In comes RHP Joakim Soria on a 2-year/$6M contract with a player opt-out after the 2013 season. Coming off his second Tommy John surgery, Soria is a good buy-low candidate in the hopes that he can follow in the footsteps of Chris Carpenter and Chris Capuano and find his previous All-Star-level production of a ≥9 K/9 and a ≤3 BB/9. We can offer Soria the opportunity to close games and the option year gives him a bit of insurance in case he can't quite resurrect his career to its previous highs, but allows him to seek a bigger contract if he can.
Also coming aboard is old hand LHP Hisanori Takahashi on a 1-year/$1M contract with a team option for 2014 paying $2M. After a less than impressive two-year stop with the Angels, "Tak" should come cheep but can still be relied upon to be a workhorse from the pen in a swing-man role as his K/9 never dropped below 6.9.
Additionally, RHP Evan Meek and LHP Hideki Okajima are signed to a pair of 1-year/$750K deals. Meek sports a career 3.34 ERA and 3.99 FIP but is coming off a down year (6.00 K/9, 4.50 BB/9, 6.75 ERA in 2012). He should make an average-to-above-average late inning reliever. Okajima is coming back to the states after a brief but successful stop in the NPB (0.94 ERA in 47.2 innings). The lefty will serve as a second option behind Edgin but historically has had success agianst righties as well.
Finally, RHP Bobby Jenks, RHP Tyler Buchholz, RHP Manny Corpas, RHP Brain Bannister, and LHP Daniel Herrera are brought in (or retained in Herrera's case) on minor league deals and will battle with Ramirez and Carson for the 7th spot in the pen in Spring Training. If they figure it out/stay healthy, we have a potentially useful piece at league minimum. If not, we didn't risk anything except time.
Round out the Rotation:
Where the bullpen faltered, the rotation achieved (11th in the MLB with a 3.83 ERA, 9th with a 3.83 FIP). The rotation was lead by 8th wonder of the world and Cy Young Award winner, RA Dickey. Quite simply, you couldn't have drawn up a better season for the knuckler, posting career highs in innings pitched (233), K/9 (8.86), complete games (5), and shutouts (3) and career lows in BB/9 (2.08), ERA (2.79), and FIP (3.27). Jonathan Niese continued his progression with the best season of his career to date (7.33 K/9, 2.32 BB/9, 3.40 ERA) and is on his way to becoming a #2-caliber pitcher. Dillon Gee pitched very well (7.96 K/9, 2.38 BB/9, 3.71 FIP) before being shut down when a clot was discovered in his right shoulder. Thankfully, the surgery to remove it went swimmingly and he's due to start the season on time. After a impressive July 26th debut, wonderkid Matt Harvey posted a superb rookie season (10.62 K/9, 3.94 BB/9, 2.73 FIP, 3.30 ERA). It would be unwise to expect a repeat performance in his sophomore campaign, but he should be a more than serviceable starter. Johan Santana didn't have a great year (8.54 K/9, 3.00 BB/9, 4.85 ERA, 4.09 FIP), but making it back to a major league roster is a victory in and of itself for the capsule tear survivor. He eventually had to be shutdown, but thankfully for minor, unrelated reasons including a sore ankle after a collision at 1B. Chris Young served as an injury replacement and pitched the most innings in years (115) but was merely serviceable (6.26 K/9, 2.82 BB/9, 4.15 ERA). He is brought back on a minor league deal and heads to Las Vegas. With Jenrry Mejia (2.93 BB/9 along with being a ground ball machine in Buffalo in 2012), Jeremy Hefner (1.73 BB/9, 3.66 FIP in 2012), and Collin McHugh (7.17 K/9 in 2012) also in AAA in case of injury, our rotation is set.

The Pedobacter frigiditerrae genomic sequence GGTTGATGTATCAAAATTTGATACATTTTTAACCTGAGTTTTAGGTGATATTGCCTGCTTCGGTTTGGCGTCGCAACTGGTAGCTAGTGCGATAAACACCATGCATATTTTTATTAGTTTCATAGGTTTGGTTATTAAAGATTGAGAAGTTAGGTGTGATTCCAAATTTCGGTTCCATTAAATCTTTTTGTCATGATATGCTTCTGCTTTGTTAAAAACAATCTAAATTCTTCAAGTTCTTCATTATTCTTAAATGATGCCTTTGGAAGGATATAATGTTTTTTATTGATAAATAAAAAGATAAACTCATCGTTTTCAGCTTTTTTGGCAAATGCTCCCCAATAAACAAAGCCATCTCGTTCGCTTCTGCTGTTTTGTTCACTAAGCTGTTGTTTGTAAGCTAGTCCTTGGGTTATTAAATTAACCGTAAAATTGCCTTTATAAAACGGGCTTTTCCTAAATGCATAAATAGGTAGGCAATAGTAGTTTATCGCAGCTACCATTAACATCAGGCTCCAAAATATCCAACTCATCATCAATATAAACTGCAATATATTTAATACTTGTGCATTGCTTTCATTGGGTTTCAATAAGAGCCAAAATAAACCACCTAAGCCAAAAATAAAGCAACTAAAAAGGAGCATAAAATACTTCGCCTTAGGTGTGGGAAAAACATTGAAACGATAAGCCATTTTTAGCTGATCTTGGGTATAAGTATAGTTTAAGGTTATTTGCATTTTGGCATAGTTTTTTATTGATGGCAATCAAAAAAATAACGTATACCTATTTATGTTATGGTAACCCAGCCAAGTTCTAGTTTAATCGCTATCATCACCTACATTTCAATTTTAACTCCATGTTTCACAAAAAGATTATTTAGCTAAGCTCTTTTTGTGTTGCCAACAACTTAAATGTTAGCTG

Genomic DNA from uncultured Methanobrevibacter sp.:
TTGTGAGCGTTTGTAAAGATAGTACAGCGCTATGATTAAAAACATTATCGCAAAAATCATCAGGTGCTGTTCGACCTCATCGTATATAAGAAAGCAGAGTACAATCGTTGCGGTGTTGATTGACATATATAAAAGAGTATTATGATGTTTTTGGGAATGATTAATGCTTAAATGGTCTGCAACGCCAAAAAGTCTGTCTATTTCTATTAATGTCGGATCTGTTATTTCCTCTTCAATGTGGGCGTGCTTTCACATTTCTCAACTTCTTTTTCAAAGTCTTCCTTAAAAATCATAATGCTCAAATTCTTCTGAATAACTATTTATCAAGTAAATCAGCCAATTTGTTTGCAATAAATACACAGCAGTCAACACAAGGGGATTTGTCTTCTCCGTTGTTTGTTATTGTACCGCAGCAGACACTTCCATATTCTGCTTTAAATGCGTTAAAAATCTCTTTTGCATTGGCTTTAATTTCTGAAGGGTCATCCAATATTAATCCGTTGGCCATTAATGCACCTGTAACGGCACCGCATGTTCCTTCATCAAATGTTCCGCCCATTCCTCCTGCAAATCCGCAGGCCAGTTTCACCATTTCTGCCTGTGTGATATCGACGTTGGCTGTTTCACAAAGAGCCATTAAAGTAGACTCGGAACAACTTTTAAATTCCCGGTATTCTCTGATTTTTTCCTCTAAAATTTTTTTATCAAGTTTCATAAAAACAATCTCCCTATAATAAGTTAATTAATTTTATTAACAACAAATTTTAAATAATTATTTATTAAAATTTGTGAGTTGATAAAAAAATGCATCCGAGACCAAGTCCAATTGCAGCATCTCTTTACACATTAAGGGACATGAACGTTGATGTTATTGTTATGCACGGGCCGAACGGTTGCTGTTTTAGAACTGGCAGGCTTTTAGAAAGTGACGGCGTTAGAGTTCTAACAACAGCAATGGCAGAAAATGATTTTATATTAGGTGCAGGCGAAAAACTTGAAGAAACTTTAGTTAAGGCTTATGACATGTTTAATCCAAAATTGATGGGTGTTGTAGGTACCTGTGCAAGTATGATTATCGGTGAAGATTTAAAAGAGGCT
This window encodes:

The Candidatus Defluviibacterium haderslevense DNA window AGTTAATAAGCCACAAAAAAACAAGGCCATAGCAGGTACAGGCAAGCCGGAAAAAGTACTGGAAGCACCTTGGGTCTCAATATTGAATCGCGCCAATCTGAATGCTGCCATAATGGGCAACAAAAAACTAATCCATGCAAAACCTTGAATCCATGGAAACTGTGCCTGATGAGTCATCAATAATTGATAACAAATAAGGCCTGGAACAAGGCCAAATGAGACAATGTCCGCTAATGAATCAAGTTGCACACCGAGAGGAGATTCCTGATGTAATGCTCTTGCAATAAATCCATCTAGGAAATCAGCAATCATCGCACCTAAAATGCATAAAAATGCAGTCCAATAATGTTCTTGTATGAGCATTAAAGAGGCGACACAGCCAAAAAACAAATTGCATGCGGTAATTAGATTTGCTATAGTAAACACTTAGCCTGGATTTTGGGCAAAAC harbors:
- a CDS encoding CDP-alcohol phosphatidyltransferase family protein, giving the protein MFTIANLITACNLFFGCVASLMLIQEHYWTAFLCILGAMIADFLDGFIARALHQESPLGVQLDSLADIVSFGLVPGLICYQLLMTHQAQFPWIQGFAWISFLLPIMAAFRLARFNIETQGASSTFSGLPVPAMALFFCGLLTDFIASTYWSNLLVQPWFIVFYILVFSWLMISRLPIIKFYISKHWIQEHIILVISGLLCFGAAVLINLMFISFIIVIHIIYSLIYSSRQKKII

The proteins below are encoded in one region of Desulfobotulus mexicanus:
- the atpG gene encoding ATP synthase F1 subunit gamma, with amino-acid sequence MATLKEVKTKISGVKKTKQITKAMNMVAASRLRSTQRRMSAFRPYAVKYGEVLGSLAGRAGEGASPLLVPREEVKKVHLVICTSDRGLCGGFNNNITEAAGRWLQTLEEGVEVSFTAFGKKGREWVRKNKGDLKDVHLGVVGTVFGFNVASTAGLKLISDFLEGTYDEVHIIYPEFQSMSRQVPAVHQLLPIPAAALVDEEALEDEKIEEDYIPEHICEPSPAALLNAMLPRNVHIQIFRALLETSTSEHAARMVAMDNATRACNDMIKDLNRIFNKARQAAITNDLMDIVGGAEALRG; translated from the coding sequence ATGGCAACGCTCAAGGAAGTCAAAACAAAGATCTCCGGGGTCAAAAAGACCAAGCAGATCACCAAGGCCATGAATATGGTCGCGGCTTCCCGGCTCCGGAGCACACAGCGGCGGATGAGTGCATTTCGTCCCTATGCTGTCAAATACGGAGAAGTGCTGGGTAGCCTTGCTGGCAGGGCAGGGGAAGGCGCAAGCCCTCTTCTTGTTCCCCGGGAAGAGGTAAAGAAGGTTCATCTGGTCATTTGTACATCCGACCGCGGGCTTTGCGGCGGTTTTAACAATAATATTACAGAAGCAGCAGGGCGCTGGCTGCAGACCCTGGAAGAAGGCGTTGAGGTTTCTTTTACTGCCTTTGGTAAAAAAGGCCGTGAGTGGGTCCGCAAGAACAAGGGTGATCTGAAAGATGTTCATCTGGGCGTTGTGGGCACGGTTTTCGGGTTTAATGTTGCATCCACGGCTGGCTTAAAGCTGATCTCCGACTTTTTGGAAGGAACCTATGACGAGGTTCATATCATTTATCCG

To address some of the pitching depth traded away from the system, RHP Jason Knapp is signed to a minor league deal. The former 2nd round pick of the Phillies was considered the key piece in the Cliff Lee trade in 2009 and was ranked the 64th prospect in baseball in 2010 by B-A. Since then he has had some shoulder troubles and was released by the Indians last season. Consistently reaching K/9's of 9 or more and showcasing moderate control in Class A, the 22 year-old has lost time but shows promise. He heads to Savannah.
Additionally, to make up for the loss of a 1st round pick for signing BJ Upton, 18 year-old Japanese high school phenom RHP Shohei Otani is signed to a contract with a $2M signing bonus. The bonus puts us over the IFA budget, but Otani is essentially an early 1st round talent with his 6'4" frame, mid-to-high 90's fastball, and several offspeed offerings and therefore is worth the tax. The Mets have $2.9M to spend in the international market and have already spent $1.75M of it on Dominican SS German Ahmed Rosario. The penalty for going over the IFA allotment by 15% or more is 100% of the amount exceed by. With Otani's signing, our total IFA bonuses reach $3.75M, or $850K over the budget - which is the amount we are taxed. It's doubtful the fireballer will be able to get significantly more than $2M from any other team and the promise of New York should be a draw. He goes to Brooklyn for the 2013 season and finds a home comfortably on our top-10 prospects list.
(Click images to embiggen)
Additions: Justin Upton, BJ Upton, Michael Taylor, Joakim Soria, Shohei Otani, Hiroyuki Nakajima, Evan Meek, Hisanori Takahashi, Hideki Okajima, Carlos Perez, Jason Knapp, Brooks Conrad, Omar Quintanilla, Kelvin De La Cruz
Departures: Daniel Murphy, Jeurys Familia, Brandon Nimmo, Scott Hariston, Frank Francisco, Mike Pelfrey, Ramon Ramirez, Jon Rauch, Andres Torres, Kirk Nieuwenhuis, Miguel Bautisa, Jefry Marte, Josh Satin, Akeel Morris (possibly Luis Mateo)
Guaranteed Contracts: $74.165M
Contracts via Arbitration: $6.6M (Via MLBTR arbitration projections which seem a bit high)
Contracts via Extensions: $1.5M
Contracts via FA/Trades: $25.95M
Money via Taxes: $0.85M
Total 2013 Payroll: $109.065M